After Dr. David Callaway (Robert DeNiro) discovers his wife’s (Amy Irving) body in the bathtub, with her wrists slashed, he decides that he must move outside of New York for the sake of his daughter, Emily (Dakota Fanning). She has been in therapy for several weeks after her mother’s death, and her doctor, Katherine (Famke Jansenn) a former student of David’s, doesn’t think it’s a good thing to do. But they go anyway.
David and Emily move an hour north into a huge house on the lake. It is winter, and the surroundings are bare and cold and the realtor, sheriff and the neighbors seem strange. Emily seems to be in a trance, and she dumps her favorite doll in favor of playing games with a new fantasy friend, Charlie.
David doesn’t understand this and writes about it in his journal. He also has Emily write in a journal. David wants the best for his daughter so he asks a nanny Elizabeth (Elizabeth Shue) to bring her charge over for a play date. It does not end well.
I don’t think I can go on any more here without giving away too much. This is a sharply defined psychological drama with the usual thriller motifs and plot devices. It falls just short of horror – and a lot happens in the bathroom, where any person feels the most vulnerable.
When I saw What Lies Beneath, I scoffed because it was so obvious it had borrowed from every psycho-horror thriller than came before. Hide and Seek does use some of these, too. There are hints of Rear Window, a lot of Fatal Attraction and Psycho, a little from Don’t Say a Word, and even a touch of Sleeping with the Enemy. And yes, you will guess who done it before the end – but the end is not the end and that’s all I will say on the matter.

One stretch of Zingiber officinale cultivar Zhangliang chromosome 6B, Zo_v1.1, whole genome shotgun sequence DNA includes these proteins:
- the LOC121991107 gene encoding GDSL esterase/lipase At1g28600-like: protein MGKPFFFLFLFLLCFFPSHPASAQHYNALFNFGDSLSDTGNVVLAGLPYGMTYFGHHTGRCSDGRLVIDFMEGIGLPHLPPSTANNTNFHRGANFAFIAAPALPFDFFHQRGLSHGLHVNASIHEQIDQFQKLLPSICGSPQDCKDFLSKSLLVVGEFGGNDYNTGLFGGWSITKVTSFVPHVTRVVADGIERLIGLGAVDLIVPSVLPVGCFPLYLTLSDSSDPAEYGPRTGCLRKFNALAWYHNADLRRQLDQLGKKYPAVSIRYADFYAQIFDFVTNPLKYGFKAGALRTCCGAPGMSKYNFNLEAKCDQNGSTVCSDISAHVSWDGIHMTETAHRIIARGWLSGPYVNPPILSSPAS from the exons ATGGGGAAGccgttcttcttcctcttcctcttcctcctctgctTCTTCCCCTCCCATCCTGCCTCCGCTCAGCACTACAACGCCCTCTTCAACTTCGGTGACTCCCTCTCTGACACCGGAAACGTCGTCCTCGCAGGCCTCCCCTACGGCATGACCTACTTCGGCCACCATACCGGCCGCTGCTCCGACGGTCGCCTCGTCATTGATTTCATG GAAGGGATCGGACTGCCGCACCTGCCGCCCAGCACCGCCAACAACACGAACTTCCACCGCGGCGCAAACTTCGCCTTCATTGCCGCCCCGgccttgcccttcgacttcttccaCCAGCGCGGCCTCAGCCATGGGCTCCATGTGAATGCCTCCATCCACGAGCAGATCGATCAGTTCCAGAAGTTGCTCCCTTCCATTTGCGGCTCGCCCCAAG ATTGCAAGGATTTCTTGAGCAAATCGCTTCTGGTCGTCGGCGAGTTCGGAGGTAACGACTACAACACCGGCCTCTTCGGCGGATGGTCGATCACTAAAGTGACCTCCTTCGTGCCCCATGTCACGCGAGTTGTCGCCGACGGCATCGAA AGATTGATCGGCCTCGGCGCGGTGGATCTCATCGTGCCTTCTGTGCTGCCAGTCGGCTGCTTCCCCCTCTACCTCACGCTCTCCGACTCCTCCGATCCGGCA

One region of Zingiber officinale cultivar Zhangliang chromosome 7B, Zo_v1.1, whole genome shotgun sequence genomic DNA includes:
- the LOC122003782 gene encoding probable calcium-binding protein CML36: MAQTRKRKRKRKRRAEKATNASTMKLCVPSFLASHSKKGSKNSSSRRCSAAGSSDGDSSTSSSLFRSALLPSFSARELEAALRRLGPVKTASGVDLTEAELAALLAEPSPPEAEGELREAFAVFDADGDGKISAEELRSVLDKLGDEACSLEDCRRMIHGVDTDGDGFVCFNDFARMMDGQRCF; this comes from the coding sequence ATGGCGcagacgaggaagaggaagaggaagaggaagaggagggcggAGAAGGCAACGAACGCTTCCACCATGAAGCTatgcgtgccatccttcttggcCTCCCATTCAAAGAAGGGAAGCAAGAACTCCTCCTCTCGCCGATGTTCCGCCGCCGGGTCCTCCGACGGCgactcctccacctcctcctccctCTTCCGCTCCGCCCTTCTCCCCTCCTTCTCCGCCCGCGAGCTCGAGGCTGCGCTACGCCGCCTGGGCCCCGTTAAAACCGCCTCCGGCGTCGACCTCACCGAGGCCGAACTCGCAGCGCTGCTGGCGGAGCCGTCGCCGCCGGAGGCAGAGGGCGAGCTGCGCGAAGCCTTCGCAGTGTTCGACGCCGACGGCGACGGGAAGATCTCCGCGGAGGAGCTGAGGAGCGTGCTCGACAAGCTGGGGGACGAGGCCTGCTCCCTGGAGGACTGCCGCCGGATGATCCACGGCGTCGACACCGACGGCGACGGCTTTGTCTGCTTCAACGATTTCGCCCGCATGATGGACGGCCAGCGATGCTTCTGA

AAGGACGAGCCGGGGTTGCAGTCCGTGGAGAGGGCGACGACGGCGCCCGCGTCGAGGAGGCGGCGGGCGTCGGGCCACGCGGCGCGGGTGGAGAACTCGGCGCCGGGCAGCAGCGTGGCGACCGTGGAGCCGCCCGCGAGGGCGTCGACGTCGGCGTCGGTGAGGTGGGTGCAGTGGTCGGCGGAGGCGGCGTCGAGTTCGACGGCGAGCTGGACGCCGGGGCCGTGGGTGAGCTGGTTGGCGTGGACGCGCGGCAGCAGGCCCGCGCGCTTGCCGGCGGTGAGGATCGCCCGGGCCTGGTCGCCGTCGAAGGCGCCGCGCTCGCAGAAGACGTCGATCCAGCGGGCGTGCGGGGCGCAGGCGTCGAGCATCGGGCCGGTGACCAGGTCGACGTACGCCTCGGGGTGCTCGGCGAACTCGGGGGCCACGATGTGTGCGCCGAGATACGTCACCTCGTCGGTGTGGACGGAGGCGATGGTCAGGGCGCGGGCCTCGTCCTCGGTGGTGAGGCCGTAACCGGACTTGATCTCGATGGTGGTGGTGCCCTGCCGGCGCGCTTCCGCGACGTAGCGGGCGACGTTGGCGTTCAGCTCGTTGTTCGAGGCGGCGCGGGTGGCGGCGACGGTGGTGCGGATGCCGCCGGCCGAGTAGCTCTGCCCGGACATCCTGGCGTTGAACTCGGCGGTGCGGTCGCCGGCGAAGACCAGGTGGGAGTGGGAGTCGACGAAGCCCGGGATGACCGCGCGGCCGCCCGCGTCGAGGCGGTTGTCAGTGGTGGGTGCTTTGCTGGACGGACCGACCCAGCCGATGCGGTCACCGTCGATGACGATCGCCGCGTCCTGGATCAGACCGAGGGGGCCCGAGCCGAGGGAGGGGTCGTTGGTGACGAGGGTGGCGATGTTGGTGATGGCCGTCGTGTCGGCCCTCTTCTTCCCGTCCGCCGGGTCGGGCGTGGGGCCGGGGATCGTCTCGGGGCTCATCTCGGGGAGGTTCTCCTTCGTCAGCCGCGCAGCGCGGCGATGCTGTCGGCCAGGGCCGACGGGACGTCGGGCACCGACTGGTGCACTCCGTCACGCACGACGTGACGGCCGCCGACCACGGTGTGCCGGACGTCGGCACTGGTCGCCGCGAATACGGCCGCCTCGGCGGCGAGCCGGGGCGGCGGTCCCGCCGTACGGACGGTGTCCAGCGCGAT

Dakota Fanning is amazing. Her acting is consistent and frightening. Robert DeNiro seems to be playing against type here and we like him. But watch the relationship between the two carefully. It’s not as connected as it may seem,
Make no mistake, this is a gory, psychological thriller. Hide and Seek is definitely watch-able if this is your genre.
Not to put too serious a spin on an “entertainment”, I often wonder what psychological dramas say about the human person. At times there is confusion between illness and evil doing – or the need to turn a person into evil incarnate. Perhaps, however, these kinds of films are more psychological for the audience than they are in themselves because they become a “space” where we work out not only psychological issues, but relationships, freedom, responsibility, morality and ethics – and who the “other” is in our lives. But most of all, these are films about fear.
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